All wines contain acetic acid, the active ingredient in vinegar, but usually the amount is quite small—from 0.03 percent to 0.06 percent—and not perceptible to smell or taste. Once table wines reach 0.07 percent or above, a sweet-sour vinegary smell and taste becomes evident. At low levels, acetic acid can enhance the character of a wine, but at higher levels (over 0.1 percent), it can become the dominant flavor and is considered a major flaw. A related substance, ethyl acetate, contributes a nail polish-like smell.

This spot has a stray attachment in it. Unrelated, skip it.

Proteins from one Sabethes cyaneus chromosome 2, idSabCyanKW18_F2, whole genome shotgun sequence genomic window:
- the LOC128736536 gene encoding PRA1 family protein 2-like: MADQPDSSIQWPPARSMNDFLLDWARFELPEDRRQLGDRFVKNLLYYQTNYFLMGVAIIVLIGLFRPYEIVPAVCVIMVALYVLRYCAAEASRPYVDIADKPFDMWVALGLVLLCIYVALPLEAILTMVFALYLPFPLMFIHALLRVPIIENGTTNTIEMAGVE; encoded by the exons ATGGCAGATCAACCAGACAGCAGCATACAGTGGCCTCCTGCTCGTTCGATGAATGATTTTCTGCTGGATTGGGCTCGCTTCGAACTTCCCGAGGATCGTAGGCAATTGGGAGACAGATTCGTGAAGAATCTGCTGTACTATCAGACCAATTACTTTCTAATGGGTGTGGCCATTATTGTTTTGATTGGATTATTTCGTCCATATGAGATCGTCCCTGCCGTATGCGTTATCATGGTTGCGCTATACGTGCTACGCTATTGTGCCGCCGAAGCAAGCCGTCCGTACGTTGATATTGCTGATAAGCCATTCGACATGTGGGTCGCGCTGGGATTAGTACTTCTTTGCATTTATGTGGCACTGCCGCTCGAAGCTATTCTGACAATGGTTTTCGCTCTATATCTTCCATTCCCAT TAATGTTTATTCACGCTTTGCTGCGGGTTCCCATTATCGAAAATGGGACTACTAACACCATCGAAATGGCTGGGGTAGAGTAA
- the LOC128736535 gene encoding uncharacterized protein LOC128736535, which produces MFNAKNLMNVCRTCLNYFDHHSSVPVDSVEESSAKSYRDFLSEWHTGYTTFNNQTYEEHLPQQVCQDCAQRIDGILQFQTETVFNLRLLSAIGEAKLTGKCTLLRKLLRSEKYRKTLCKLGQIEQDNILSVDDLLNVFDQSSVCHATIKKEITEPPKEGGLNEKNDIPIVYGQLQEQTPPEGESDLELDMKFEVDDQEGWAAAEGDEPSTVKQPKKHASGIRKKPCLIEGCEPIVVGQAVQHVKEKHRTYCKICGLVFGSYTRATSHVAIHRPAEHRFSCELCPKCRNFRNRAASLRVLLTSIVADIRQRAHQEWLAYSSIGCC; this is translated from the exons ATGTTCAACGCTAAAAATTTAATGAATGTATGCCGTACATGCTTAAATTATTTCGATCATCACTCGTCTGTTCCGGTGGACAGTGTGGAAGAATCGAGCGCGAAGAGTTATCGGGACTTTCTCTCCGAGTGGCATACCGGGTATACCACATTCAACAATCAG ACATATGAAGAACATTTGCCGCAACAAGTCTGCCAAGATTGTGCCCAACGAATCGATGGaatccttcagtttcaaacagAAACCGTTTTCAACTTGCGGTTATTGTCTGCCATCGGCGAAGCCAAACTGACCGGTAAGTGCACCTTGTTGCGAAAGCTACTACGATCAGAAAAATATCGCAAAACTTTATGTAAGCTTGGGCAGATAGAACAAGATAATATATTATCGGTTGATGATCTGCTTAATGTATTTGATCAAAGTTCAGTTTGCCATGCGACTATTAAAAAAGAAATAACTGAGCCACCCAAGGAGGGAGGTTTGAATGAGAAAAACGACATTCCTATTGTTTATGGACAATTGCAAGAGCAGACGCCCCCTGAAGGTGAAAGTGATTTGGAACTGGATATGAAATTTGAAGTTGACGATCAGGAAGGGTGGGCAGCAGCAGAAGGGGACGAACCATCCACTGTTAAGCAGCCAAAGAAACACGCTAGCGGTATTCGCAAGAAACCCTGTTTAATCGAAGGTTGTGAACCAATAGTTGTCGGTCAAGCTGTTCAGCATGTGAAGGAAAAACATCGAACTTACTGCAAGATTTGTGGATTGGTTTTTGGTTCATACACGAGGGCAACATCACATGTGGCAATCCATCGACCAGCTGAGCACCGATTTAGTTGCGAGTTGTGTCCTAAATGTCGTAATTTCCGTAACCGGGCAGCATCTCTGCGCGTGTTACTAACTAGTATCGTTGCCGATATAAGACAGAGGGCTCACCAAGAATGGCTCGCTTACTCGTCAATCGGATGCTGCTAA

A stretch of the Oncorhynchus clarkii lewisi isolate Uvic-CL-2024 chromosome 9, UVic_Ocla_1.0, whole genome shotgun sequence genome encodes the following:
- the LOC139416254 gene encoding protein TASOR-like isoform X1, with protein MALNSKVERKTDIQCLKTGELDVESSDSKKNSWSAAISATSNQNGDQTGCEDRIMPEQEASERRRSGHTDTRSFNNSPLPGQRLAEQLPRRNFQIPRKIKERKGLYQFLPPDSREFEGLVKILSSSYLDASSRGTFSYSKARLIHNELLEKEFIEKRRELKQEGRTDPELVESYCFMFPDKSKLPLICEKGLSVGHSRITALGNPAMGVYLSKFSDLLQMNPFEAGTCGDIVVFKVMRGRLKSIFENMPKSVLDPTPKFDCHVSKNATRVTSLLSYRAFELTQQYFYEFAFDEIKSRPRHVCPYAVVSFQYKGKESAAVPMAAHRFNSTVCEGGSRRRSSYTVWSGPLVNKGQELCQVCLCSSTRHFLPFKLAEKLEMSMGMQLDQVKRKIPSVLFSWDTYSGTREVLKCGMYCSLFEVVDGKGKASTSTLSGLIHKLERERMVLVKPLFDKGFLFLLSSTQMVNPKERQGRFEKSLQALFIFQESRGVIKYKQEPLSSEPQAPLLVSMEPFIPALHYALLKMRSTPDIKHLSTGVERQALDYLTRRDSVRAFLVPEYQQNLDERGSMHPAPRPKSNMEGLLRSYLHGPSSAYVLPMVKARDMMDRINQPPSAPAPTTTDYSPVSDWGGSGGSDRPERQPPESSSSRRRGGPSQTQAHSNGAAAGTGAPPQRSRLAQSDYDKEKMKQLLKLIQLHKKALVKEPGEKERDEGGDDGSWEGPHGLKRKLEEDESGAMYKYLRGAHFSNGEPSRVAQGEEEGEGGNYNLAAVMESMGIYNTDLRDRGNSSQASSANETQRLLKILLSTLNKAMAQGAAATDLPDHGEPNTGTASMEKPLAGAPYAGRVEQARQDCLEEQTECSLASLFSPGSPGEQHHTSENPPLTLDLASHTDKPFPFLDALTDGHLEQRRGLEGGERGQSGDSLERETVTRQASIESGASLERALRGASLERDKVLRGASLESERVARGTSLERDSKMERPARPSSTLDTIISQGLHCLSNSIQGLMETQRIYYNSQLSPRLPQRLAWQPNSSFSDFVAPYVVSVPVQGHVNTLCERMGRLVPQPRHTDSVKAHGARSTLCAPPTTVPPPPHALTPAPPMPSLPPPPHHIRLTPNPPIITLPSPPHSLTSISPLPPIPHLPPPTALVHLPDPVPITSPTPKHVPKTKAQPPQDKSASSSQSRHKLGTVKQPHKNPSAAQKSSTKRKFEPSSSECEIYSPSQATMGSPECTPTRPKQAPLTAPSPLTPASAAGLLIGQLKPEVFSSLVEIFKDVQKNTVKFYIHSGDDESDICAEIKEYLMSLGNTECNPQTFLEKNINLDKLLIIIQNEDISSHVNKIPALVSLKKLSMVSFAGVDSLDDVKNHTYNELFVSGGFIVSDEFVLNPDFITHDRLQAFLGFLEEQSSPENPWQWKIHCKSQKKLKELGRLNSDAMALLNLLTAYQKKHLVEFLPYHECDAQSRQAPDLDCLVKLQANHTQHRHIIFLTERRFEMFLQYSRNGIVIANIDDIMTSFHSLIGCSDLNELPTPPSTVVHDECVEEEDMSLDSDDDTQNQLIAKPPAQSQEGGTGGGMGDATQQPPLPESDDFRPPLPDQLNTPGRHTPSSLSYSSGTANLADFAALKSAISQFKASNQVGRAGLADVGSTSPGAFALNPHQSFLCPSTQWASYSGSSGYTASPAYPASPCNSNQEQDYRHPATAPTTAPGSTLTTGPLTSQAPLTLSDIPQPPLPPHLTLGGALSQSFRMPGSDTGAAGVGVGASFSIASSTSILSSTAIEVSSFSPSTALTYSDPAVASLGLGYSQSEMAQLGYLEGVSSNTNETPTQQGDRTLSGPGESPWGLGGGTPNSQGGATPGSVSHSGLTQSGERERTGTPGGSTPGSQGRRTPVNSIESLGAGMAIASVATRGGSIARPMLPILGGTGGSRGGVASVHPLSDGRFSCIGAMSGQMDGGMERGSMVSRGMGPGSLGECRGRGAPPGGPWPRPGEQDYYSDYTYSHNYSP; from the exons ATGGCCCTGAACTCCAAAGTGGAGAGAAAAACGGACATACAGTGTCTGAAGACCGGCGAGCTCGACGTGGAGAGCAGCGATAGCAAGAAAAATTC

A sweet, vinegary smell that often accompanies acetic acid. It exists to some extent in all wines and in small doses can be a plus. When it is strong and smells like nail polish, it's a defect.